You also get a lot more innovation. Who am I as the CIO to tell my IT Service Manager how to do their job. They’re the experts, in the same way they can’t do my job as well as I can, I can’t do theirs as well as they can, they should be telling me how it’s done. Therefore, within their role, they should have the autonomy to be as creative as they want to be in its delivery. This provides stimulation, satisfaction and accomplishment.

5. Turn the Mundane into the Sacred

The whole is greater than the sum of its parts.


Create something meaningful out of the most mundane activities. Give the wider context to the mundane so that it creates a feeling of purpose and of contribution to the whole.


One of the biggest hindrances to any digital transformation is simply a lack of understanding. Why should I use this new piece of technology if it’s easier to use what I already know? Often, people don’t want to learn something new because it’s a mundane, time consuming exercise. If they don’t know how they’re going to benefit, or more importantly, how the wider organisation is going to benefit from it, what incentive do they have to make this commitment?


Demonstrating the value behind the mundane activity turns something burdensome into something sacred. This might be a bit of an extreme example but it gets the point across: “Just by you all taking an hour to learn this new piece of technology you’re going to save us X amount of money. By saving us X amount of money we can preserve our current employee numbers during this difficult climate. This means Mary in Finance doesn’t have to worry about how she’s going to feed her 2 year old child.”


Suddenly we’ve leapt from ‘I can’t be bothered to learn this new piece of technology’ to ‘If I do this I help save Mary’s job’.


6. One Breath = One Mind

I think this area has huge potential but will take some time to infuse into the way we work. If you look across the sporting world, meditation and mindfulness are becoming increasingly ubiquitous among those who are seeking to gain a competitive advantage. In many ways, as far as I can tell, Phil Jackson was the pioneer of this. In his book, he spoke about creating a bond and a connection between his players on a non-verbal level. It’s all about quieting down a restless mind and focusing attention on the present moment. Now, as far as I can tell, and not to get caught up in any stereotypes, but if Jackson can convince a team full of macho sports stars to adopt this, surely any business can?


I want to focus my attention more closely on this at a later date, so I’ll leave it there for now.


7. The Key to Success is Compassion

When it comes to compassion, the Western world and the Eastern world seem to understand different things. Jackson points out that in the West, we see compassion as being something that is given out, like a form of charity. ‘Today I’m feeling good so I’m going to be extra compassionate.’ ‘Today I’m not feeling great so I’m going to focus on myself and ignore the rest.’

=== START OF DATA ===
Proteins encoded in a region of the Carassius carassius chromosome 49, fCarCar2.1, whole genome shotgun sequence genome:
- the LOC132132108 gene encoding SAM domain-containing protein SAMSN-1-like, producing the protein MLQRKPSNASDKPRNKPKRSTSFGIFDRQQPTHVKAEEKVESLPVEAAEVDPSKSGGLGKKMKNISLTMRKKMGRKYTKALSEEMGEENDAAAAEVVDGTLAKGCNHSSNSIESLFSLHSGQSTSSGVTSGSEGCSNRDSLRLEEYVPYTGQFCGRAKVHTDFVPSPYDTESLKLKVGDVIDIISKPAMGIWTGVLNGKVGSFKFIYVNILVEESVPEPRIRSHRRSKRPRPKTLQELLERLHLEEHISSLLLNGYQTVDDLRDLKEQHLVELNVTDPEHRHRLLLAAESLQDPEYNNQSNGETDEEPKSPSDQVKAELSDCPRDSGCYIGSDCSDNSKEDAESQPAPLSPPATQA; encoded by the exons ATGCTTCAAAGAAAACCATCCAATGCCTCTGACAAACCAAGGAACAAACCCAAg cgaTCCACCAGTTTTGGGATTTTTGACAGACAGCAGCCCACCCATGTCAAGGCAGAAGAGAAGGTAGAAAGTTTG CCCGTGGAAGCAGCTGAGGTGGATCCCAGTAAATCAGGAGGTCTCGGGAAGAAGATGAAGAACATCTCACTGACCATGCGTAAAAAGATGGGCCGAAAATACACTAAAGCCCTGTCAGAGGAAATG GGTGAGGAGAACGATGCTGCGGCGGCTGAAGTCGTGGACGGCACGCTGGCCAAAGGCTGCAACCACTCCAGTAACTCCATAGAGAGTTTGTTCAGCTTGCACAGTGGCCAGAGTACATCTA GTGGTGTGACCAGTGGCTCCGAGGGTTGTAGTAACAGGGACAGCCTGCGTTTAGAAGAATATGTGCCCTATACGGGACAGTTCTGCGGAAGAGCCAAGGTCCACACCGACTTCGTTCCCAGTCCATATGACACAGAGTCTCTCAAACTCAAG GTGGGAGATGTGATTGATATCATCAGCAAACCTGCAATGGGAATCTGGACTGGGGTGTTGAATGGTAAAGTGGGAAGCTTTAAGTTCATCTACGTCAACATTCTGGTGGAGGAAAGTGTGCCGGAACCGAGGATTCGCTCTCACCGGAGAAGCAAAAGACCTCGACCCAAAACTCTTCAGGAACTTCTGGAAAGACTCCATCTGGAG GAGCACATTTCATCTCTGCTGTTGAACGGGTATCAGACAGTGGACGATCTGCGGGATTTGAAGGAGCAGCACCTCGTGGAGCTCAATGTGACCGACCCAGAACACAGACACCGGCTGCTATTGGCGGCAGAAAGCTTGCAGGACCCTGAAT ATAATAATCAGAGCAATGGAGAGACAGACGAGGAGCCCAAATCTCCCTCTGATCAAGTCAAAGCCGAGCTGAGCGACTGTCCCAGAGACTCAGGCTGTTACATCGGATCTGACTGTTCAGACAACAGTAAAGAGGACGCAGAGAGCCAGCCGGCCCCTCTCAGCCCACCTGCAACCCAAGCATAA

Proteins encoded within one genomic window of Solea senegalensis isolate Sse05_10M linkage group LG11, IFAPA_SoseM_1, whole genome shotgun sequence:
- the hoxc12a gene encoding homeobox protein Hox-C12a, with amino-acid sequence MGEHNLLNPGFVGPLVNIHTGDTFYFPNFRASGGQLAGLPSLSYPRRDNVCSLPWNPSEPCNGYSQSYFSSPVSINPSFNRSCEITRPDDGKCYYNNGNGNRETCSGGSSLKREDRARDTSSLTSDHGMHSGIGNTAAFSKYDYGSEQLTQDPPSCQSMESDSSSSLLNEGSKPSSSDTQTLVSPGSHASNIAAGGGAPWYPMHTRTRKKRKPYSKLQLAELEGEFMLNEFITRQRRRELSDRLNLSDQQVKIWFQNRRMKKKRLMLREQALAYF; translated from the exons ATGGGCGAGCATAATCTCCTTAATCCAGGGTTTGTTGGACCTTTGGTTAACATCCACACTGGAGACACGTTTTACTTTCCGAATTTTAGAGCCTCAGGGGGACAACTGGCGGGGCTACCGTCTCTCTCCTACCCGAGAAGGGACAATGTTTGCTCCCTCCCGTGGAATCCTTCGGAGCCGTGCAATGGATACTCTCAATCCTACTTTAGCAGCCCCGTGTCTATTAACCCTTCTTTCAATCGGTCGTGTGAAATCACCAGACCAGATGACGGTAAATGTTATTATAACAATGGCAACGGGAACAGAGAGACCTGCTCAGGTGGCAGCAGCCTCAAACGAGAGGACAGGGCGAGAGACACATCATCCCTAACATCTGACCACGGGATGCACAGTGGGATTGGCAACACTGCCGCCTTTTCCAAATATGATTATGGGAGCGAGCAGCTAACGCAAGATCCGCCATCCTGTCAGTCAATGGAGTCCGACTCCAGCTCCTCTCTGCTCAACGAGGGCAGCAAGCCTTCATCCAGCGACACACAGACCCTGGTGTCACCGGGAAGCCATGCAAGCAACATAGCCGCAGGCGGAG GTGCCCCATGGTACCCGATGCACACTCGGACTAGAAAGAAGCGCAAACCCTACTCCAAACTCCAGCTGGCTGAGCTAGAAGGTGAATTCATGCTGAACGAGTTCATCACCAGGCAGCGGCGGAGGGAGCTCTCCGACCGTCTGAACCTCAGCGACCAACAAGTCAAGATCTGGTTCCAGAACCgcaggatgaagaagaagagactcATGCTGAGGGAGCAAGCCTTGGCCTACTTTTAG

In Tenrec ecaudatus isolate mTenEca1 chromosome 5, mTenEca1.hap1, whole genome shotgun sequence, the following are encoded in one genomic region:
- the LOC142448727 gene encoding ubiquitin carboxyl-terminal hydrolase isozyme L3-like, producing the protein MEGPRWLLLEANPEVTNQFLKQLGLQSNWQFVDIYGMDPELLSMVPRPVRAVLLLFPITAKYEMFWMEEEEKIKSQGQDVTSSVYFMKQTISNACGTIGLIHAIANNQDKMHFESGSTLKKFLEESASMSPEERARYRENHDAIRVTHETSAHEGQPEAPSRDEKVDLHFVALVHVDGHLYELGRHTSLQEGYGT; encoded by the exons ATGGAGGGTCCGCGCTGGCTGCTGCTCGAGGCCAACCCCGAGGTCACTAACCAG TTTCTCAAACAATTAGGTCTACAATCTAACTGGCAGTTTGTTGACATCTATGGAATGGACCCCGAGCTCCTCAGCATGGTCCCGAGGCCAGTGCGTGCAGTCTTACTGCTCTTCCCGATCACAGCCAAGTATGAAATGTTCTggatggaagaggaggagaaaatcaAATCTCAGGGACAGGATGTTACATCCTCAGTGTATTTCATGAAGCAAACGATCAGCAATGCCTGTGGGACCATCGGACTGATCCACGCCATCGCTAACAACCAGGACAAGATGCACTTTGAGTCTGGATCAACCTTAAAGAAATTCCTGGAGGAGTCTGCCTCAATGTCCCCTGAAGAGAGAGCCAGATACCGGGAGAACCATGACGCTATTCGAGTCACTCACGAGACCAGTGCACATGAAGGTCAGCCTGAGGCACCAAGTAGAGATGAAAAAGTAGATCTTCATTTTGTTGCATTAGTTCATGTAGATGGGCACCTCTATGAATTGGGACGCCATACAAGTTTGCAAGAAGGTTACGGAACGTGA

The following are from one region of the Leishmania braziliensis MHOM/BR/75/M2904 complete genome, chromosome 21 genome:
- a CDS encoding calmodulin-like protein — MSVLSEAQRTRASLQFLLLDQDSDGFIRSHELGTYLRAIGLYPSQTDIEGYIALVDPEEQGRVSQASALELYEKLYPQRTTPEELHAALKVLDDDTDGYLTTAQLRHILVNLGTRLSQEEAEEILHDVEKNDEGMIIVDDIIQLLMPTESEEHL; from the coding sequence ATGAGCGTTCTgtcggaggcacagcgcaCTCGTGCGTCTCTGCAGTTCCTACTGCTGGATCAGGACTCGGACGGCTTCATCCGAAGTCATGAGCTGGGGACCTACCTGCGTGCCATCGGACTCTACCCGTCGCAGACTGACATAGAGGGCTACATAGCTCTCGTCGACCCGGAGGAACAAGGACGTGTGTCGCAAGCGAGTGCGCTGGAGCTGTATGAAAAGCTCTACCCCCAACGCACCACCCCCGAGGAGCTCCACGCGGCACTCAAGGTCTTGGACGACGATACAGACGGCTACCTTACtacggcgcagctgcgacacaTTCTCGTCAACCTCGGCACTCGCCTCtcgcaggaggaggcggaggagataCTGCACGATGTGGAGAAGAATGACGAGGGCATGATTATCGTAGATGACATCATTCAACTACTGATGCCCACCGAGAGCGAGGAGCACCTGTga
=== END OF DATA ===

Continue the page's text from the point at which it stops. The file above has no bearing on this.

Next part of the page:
Often Compassion is the key to breaking down barriers between people. Even among the tough guy persona often exhibited in the sporting world, a few kind, thoughtful words go a long way. In the business world I see this as more the exception than the norm.


I think people struggle to see past the professional persona of the individual they are working with. It’s easy to get caught up in a bubble and forget that they might not be performing at their best at the moment because they have a sick child at home that they’re worried about. The way I see it, the biggest problem is that people think that caring about others is a sign of weakness, I think this is true for the world in general, but especially in the business world. I know I used a machine analogy earlier, but the truth is that we aren’t cogs, we are human beings, and a human being is possibly the most complex organism on the planet. The only way we can scratch the surface of understanding is to at least be compassionate.


8. Keep your eye on the spirit, not the scoreboard

Spirit is infectious. Human beings naturally reflect the behaviour of the people around them. I believe spirit alone is responsible for making the whole add up to more than the sum of its parts.


Out of this comes the question: are we digitally transforming because we feel obligated to or are we doing it because we firmly believe that it’s the right thing to do?


If we do it out of obligation it will be spiritless change. Going back to turning something mundane into something sacred, the trick is to create an environment where we have spirited adoption. How do our employees feel about our transformation programme? Are they excited about impending changes? Are they apprehensive? And what are the reasons behind these emotions? This understanding informs us of the source of that spirit.